2 med. red peppers
1 lg. red onion, sliced 1/4" thick
2 cloves garlic
1/4 c. plain breadcrumb
1/4 c. plain lowfat yogurt
1 tbsp. red wine vinegar
2 tsp. olive oil
1/4 c. chopped cilantro
salt & pepper

Method:
1. Halve red peppers, remove seeds and membranes. Place skin-side up on baking sheet with onions and garlic. Roast or broil 6"-8" from oven heat source until peppers blacken, then place peppers in paper bag for 10-15 minutes.

2. Remove skins from peppers.

3. Place all roasted vegetables in blender or food processor, add yogurt, vinegar, olive oil and process until smooth. Stir in breadcrumbs.

4. Fold in cilantro, season to taste. Serve with pitas, corn chips, excellent on sandwiches. Heck, just eat it with a spoon.

Posted by: CentreOfNowhere1 | December 15, 2008 8:39 AM

I haven't tried this one yet, but it sounds really good.
Saute mushrooms with garlic and herbs. blend with cream cheese.

Posted by: chiquita2 | December 15, 2008 9:52 AM

This is what I do when unexpected guests are coming down the walk (as they did this past Saturday!) I calmly reach for a can of white beans, my immersion blender, some chopped rosemary, pepper...don't need much salt, splash of olive oil.

If I have more time, I will saute some onions and garlic and heat the beans through before whizzing them up.

Serve with crackers, pita, veggies, whatever.

Posted by: mdreader01 | December 15, 2008 6:01 PM

If I have more time, I will saute some onions and garlic and heat the beans through before whizzing them up.

Posted by: mirunalini | December 16, 2008 2:08 AM

i will give some new tips for Chicken Biriyani

Ingredients:
1/2 kg - chicken
1/2 kg - basmati rice
1 cup - mint and coriander leaves, chopped
1 - onion, sliced
4 to 5 - green chillis
1 - lemon, small
4 - cinnamon, small pieces
4 - cardamom
1 1/2 tsp - ginger garlic paste
salt to taste
4 - clove

Method:

1. Wash chicken and marinate with lemon, a little bit salt.
2. Heat oil or ghee add cinnamon, cloves and cardamom and add onion fry till brown in color, add ginger garlic paste.
3. Then add chicken peaces fry for 2 mins then add soaked rice.
4. Mix well add salt cover and cook till done.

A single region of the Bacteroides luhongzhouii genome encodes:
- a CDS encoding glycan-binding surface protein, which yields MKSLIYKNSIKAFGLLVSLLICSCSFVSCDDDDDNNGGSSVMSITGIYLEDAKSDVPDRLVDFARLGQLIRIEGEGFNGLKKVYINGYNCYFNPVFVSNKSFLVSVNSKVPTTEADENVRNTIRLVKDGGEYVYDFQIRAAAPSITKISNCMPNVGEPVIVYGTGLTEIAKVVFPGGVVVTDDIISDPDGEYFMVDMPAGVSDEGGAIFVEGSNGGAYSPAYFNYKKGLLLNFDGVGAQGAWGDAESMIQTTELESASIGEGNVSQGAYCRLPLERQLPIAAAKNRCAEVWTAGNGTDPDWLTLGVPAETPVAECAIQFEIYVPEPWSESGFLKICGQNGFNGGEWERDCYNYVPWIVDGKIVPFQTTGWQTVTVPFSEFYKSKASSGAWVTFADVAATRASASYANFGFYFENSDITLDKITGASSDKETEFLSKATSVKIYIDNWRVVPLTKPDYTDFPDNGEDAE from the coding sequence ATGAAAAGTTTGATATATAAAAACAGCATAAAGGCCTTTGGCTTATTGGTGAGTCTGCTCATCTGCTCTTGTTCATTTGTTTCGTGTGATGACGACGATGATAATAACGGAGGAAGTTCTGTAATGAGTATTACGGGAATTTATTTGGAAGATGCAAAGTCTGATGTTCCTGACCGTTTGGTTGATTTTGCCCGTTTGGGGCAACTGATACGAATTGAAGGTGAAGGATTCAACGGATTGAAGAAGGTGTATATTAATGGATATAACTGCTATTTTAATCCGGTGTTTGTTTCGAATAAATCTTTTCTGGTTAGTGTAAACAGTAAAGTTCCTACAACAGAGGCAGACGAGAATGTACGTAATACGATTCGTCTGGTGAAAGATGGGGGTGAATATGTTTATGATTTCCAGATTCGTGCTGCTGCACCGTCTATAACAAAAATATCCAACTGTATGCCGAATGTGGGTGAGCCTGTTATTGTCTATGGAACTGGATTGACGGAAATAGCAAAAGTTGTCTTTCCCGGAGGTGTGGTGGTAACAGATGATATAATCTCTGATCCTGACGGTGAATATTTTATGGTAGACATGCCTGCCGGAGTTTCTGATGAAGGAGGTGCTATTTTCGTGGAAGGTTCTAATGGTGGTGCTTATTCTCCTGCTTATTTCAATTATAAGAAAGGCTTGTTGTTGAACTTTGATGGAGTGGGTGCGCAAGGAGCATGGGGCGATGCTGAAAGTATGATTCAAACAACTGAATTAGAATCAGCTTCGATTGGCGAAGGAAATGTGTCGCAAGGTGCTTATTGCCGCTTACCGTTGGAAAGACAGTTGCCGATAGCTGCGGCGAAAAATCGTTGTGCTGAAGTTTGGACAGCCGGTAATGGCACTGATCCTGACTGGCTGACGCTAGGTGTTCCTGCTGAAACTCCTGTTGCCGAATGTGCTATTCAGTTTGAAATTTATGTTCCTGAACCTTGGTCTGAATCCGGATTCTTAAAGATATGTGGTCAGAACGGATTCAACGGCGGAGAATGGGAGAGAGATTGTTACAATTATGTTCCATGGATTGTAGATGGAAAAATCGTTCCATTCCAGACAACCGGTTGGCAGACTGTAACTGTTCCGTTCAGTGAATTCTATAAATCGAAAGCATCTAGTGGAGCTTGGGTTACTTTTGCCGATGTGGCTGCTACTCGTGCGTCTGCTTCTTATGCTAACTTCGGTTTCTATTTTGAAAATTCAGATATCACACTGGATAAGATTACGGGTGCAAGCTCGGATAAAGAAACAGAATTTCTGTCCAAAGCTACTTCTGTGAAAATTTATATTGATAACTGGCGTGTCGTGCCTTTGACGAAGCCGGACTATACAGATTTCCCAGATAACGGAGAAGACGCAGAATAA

5. Add mint and coriander chopped on top mix well and serve with raitha.

Posted by: mirunalini | December 16, 2008 2:12 AM

I served Ina Garten's roasted eggplant spread and Nigella Lawson's red kidney bean dip (both at foodnetwork.com) at my annual Christmas cocktail party, and both got eaten up even though I doubled the recipes! They're super easy, requiring minimal prep and can surely be made in advance. Nobody wants another heavy meal at the holidays, so going vegetarian (vegan actually) is welcome by all I'm sure. I also served homemade gravlax which is also super easy and everyone welcomes a chance to eat salmon! Of course, I also served Ina's super rich coconut cupcakes (miniature) and Giada's hazelnut choco chip cookies, but at least I tried to modulate the total calories!

Posted by: otabenga | December 16, 2008 12:01 PM

mirunalini - I'm curious as to why you posted a chicken biriyani recipe on Meatless Monday. [Not criticizing the dish. I consumed many biryanis when I lived in Sheffield.]

The juxtaposition inspires me. Not to make a chicken biriyani, but rather a vegetarian biriyani. I don't think my Indian "go to" book has one, but I'll search around and work on the recipe. Results to be posted soon!

BB

Posted by: FairlingtonBlade | December 16, 2008 7:43 PM

Just checked. My "go to" book, Art of Indian Cuisine by Rocky Mohan, has a biriyani, but it calls for 4 pounds of lamb. [Shahjehani Biryani]. Looks great, if more than a little complicated.

BB

Posted by: FairlingtonBlade | December 16, 2008 7:45 PM

Thanks much for the link to the non-velveeta queso. It was mentioned in the chat, but I never could find a link to the actual recipe. Someone might want to go back and clean up the comments section on that page (remove the stuff about yankees and so on...) but thanks for the recipe. I can't eat velveeta -- it tastes like plastic -- but I have been on the hunt for a good cheese dip. This looks like just the ticket.

Posted by: margaret6 | December 21, 2008 9:54 AM